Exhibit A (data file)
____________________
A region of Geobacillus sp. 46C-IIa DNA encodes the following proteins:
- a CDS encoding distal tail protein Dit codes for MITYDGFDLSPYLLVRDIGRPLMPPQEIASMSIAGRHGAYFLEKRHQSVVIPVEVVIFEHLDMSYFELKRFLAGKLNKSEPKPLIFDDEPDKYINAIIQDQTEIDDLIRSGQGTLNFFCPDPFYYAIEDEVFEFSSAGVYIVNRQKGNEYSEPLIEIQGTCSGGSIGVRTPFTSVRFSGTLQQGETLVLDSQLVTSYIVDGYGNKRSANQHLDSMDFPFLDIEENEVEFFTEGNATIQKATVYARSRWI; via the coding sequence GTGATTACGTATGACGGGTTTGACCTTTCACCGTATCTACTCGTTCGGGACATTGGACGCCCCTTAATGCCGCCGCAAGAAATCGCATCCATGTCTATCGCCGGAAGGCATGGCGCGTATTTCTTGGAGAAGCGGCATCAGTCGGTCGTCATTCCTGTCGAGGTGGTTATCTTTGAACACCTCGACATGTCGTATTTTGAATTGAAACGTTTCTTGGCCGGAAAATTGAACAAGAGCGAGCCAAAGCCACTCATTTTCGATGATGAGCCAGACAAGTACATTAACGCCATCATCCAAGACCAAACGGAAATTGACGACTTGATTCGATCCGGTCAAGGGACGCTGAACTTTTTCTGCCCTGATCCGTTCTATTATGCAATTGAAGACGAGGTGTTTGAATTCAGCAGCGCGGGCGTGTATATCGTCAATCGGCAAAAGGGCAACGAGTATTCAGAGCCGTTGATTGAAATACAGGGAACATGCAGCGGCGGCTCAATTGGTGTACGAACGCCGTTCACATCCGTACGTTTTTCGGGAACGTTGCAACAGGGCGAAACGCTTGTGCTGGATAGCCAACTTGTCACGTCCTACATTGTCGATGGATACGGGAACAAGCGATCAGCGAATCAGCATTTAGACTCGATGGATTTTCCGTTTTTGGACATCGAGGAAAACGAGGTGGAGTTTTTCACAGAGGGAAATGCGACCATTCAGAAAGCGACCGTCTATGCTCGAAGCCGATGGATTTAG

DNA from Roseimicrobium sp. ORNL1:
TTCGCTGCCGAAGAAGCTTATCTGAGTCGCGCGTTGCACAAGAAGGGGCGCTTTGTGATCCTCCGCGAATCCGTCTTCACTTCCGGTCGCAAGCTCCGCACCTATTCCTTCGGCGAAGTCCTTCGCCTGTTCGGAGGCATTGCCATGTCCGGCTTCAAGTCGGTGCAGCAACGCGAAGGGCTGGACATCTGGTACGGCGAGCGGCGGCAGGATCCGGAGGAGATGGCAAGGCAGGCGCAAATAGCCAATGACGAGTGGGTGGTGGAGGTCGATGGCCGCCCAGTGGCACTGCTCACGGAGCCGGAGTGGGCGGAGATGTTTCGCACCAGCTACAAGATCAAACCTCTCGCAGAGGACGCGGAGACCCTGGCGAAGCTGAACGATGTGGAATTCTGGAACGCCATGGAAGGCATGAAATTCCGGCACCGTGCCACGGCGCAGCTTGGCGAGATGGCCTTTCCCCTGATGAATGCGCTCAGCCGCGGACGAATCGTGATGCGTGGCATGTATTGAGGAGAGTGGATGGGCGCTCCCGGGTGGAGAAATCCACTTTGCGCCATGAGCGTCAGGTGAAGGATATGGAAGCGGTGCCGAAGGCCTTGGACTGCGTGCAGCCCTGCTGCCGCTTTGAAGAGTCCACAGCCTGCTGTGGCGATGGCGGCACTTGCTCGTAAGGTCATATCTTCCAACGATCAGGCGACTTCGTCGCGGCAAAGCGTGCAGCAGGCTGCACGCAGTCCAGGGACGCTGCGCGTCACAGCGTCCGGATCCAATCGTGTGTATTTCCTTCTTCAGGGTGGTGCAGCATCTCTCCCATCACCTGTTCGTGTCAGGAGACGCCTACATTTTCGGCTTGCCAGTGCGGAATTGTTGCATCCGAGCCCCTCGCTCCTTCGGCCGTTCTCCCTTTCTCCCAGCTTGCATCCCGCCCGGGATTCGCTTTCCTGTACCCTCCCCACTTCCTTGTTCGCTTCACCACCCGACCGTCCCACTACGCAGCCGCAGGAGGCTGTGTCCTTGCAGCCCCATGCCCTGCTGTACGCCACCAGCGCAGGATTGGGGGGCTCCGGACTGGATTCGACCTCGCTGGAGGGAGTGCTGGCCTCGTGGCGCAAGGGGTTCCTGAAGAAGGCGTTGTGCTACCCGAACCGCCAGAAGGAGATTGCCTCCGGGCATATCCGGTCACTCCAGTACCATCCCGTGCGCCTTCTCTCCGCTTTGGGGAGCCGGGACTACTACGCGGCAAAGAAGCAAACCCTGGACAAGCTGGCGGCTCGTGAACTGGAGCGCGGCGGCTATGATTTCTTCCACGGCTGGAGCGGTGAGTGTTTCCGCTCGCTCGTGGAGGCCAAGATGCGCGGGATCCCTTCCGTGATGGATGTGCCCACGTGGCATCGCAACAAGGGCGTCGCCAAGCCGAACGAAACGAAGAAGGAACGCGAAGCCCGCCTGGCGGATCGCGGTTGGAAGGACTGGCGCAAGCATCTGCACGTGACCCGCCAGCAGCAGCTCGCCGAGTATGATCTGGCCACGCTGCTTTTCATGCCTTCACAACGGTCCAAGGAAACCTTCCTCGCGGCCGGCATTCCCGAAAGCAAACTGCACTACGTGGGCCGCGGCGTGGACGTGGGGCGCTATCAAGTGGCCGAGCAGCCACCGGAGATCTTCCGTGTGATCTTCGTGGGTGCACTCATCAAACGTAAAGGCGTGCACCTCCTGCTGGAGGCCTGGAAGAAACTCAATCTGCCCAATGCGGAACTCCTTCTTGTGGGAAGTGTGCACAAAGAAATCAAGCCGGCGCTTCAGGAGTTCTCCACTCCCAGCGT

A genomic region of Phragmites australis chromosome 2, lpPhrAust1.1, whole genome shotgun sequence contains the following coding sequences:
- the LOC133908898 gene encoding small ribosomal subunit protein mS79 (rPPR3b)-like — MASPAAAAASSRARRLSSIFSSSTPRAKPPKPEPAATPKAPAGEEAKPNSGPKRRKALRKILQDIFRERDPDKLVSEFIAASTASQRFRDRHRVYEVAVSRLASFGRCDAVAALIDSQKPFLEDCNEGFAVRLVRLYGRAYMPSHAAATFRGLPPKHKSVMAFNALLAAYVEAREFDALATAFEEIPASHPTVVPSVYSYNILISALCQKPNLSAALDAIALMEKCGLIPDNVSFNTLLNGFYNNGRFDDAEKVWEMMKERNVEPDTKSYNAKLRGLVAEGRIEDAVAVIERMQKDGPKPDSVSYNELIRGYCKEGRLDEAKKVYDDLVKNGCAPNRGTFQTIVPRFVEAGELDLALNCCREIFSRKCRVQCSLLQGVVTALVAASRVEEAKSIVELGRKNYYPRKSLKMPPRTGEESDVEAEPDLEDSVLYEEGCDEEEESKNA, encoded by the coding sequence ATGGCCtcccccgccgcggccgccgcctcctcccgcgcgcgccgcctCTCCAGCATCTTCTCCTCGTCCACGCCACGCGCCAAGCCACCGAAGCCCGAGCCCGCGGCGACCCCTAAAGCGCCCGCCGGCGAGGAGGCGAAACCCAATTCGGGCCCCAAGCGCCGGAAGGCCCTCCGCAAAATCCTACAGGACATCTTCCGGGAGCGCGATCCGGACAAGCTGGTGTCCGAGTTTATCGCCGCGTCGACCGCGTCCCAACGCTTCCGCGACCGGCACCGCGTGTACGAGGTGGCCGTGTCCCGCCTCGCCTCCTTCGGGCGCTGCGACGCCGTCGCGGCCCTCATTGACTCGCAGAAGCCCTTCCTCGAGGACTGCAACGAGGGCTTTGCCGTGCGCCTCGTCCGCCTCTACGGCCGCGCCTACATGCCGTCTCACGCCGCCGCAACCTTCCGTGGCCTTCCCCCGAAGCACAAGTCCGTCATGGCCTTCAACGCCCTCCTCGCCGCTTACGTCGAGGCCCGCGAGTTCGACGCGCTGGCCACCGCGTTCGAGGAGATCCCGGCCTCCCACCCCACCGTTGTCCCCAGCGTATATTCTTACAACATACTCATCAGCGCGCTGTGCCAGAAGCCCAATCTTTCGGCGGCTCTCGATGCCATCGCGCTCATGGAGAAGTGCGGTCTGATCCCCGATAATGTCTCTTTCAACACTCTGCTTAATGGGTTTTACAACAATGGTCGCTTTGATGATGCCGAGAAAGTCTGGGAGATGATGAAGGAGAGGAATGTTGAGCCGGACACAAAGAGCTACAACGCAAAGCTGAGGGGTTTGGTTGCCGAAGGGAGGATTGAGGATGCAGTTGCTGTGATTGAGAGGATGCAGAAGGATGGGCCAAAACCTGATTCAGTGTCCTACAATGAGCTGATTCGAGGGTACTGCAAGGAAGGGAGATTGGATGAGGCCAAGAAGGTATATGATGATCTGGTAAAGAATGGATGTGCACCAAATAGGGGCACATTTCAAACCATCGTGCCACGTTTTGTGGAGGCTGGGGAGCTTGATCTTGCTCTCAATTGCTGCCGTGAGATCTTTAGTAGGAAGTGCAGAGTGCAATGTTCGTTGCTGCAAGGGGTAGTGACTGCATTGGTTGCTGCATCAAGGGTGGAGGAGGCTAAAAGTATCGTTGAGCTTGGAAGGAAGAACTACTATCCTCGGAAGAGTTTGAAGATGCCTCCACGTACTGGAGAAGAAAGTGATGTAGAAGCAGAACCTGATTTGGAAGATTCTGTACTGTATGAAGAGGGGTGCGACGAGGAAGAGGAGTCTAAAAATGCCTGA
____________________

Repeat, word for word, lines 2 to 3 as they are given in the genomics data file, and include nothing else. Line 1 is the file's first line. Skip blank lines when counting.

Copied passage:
- a CDS encoding distal tail protein Dit codes for MITYDGFDLSPYLLVRDIGRPLMPPQEIASMSIAGRHGAYFLEKRHQSVVIPVEVVIFEHLDMSYFELKRFLAGKLNKSEPKPLIFDDEPDKYINAIIQDQTEIDDLIRSGQGTLNFFCPDPFYYAIEDEVFEFSSAGVYIVNRQKGNEYSEPLIEIQGTCSGGSIGVRTPFTSVRFSGTLQQGETLVLDSQLVTSYIVDGYGNKRSANQHLDSMDFPFLDIEENEVEFFTEGNATIQKATVYARSRWI; via the coding sequence GTGATTACGTATGACGGGTTTGACCTTTCACCGTATCTACTCGTTCGGGACATTGGACGCCCCTTAATGCCGCCGCAAGAAATCGCATCCATGTCTATCGCCGGAAGGCATGGCGCGTATTTCTTGGAGAAGCGGCATCAGTCGGTCGTCATTCCTGTCGAGGTGGTTATCTTTGAACACCTCGACATGTCGTATTTTGAATTGAAACGTTTCTTGGCCGGAAAATTGAACAAGAGCGAGCCAAAGCCACTCATTTTCGATGATGAGCCAGACAAGTACATTAACGCCATCATCCAAGACCAAACGGAAATTGACGACTTGATTCGATCCGGTCAAGGGACGCTGAACTTTTTCTGCCCTGATCCGTTCTATTATGCAATTGAAGACGAGGTGTTTGAATTCAGCAGCGCGGGCGTGTATATCGTCAATCGGCAAAAGGGCAACGAGTATTCAGAGCCGTTGATTGAAATACAGGGAACATGCAGCGGCGGCTCAATTGGTGTACGAACGCCGTTCACATCCGTACGTTTTTCGGGAACGTTGCAACAGGGCGAAACGCTTGTGCTGGATAGCCAACTTGTCACGTCCTACATTGTCGATGGATACGGGAACAAGCGATCAGCGAATCAGCATTTAGACTCGATGGATTTTCCGTTTTTGGACATCGAGGAAAACGAGGTGGAGTTTTTCACAGAGGGAAATGCGACCATTCAGAAAGCGACCGTCTATGCTCGAAGCCGATGGATTTAG

DNA from Roseimicrobium sp. ORNL1: